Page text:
As the talk ended, Eva stood on the periphery of the room, attending to the breakdown of the room. She turned the microphone off and shelved unsold books. In the perfumed glitz, Eva thought about the fine line between degradation and respectability, how dirt and fragrance temporarily erased the memory of being Animalia.

At first, Eva couldn’t pinpoint what felt wrong about many of the readings. In the same way she couldn’t tell what it was that bothered her about so many films and novels. Vines curled from the screen, crawling along the floorboards, overtaking her mind like bittersweet creeping through an abandoned house. In all the words and narratives, most had nothing to do with fritillaries, or salamanders, liverworts, or glaucophytes. Just people in their inane dramas.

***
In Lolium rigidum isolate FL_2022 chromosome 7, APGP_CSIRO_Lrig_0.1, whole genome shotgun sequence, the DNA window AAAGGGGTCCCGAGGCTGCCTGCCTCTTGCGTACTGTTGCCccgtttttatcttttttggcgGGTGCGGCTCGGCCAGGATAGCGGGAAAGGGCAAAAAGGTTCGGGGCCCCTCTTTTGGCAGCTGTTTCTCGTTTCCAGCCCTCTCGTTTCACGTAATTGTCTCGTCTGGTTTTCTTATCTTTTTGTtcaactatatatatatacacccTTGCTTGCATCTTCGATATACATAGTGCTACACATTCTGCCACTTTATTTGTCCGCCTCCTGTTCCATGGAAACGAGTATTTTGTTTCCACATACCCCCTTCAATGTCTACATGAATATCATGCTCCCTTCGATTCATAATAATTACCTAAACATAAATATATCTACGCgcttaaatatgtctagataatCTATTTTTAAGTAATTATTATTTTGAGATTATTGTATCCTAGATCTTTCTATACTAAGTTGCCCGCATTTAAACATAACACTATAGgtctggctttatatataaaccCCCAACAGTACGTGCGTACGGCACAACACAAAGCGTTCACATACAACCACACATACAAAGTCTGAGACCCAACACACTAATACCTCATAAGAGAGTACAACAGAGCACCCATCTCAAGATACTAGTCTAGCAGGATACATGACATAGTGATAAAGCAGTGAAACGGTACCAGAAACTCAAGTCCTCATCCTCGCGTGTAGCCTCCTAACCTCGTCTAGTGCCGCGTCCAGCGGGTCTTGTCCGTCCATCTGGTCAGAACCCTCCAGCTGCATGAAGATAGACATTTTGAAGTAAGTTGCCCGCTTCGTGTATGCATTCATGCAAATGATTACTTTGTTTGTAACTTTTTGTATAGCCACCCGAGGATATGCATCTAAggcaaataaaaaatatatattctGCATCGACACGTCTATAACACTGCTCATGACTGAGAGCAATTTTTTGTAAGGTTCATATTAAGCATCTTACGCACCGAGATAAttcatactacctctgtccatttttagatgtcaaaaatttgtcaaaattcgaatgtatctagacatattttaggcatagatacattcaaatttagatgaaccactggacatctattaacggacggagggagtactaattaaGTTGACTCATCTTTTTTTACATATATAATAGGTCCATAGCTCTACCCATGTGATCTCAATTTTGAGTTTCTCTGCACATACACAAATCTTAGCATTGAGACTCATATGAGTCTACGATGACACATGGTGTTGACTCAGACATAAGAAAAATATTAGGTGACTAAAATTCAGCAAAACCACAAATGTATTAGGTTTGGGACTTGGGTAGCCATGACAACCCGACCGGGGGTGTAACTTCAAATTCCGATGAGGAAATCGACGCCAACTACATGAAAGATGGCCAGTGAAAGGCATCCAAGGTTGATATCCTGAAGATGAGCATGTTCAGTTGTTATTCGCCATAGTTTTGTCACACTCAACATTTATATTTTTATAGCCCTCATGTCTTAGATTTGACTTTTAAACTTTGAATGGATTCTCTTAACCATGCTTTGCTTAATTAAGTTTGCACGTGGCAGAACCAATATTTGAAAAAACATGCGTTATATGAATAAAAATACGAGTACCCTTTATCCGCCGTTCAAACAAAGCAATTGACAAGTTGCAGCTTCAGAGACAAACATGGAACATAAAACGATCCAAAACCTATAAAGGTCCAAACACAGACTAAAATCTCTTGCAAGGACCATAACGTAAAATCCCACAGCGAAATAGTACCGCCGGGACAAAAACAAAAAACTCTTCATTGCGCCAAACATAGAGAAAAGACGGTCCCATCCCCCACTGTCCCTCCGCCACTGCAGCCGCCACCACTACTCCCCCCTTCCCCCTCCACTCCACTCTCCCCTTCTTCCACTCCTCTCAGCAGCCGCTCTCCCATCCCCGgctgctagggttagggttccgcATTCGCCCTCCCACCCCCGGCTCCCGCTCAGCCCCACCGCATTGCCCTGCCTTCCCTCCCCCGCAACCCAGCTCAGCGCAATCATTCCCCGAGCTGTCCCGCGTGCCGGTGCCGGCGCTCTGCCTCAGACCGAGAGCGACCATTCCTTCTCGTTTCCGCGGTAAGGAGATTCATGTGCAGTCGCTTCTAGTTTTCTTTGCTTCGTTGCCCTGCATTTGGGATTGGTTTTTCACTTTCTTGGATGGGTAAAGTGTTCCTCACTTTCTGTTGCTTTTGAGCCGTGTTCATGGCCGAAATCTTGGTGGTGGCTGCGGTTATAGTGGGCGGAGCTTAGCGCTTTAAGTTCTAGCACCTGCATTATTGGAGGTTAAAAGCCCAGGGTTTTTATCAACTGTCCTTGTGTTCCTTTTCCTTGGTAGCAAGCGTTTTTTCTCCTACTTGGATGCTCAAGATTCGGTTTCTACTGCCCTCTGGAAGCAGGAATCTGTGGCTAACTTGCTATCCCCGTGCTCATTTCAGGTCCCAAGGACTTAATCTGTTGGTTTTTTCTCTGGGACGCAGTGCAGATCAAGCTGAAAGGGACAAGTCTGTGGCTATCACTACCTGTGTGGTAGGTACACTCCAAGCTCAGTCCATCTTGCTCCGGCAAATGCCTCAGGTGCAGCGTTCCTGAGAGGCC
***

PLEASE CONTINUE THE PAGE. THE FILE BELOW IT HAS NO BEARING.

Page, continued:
“Did you read the book?” asked an older gentleman as Eva locked the building.

“I did not,” Eva replied, adjusting the shoulder strap on her purse. “Did you?”

“No, but it sounded interesting, so I came to the talk,” he shrugged, his white shirt incandescent under the streetlight.

“Ecology books are more my thing—not that this isn’t important, just that I think all problems arise from humanity’s disconnect from—”

“The earth,” the man said, completing Eva’s sentence.

“Right,” Eva said, thinking about how a single word could reduce infinite complexity into a straitjacket.

Eva put some music on in her car, guitars and violins, air forced through vocal chords. Exhaustion made sound feel like knives slicing through her brain. Eva drove home. Asphalt suffocated the soil and bled blades of grass along the edges of everything.

She hit a deer beneath the full moon. The thud and crack of the glass spidered through Eva’s ears, as waves crashed along the rocky shoreline. The doe emerged from the darkened woods, likely spooked. With few predators, deer could be seen grazing along meadows and swamps, defoliating fresh greenery.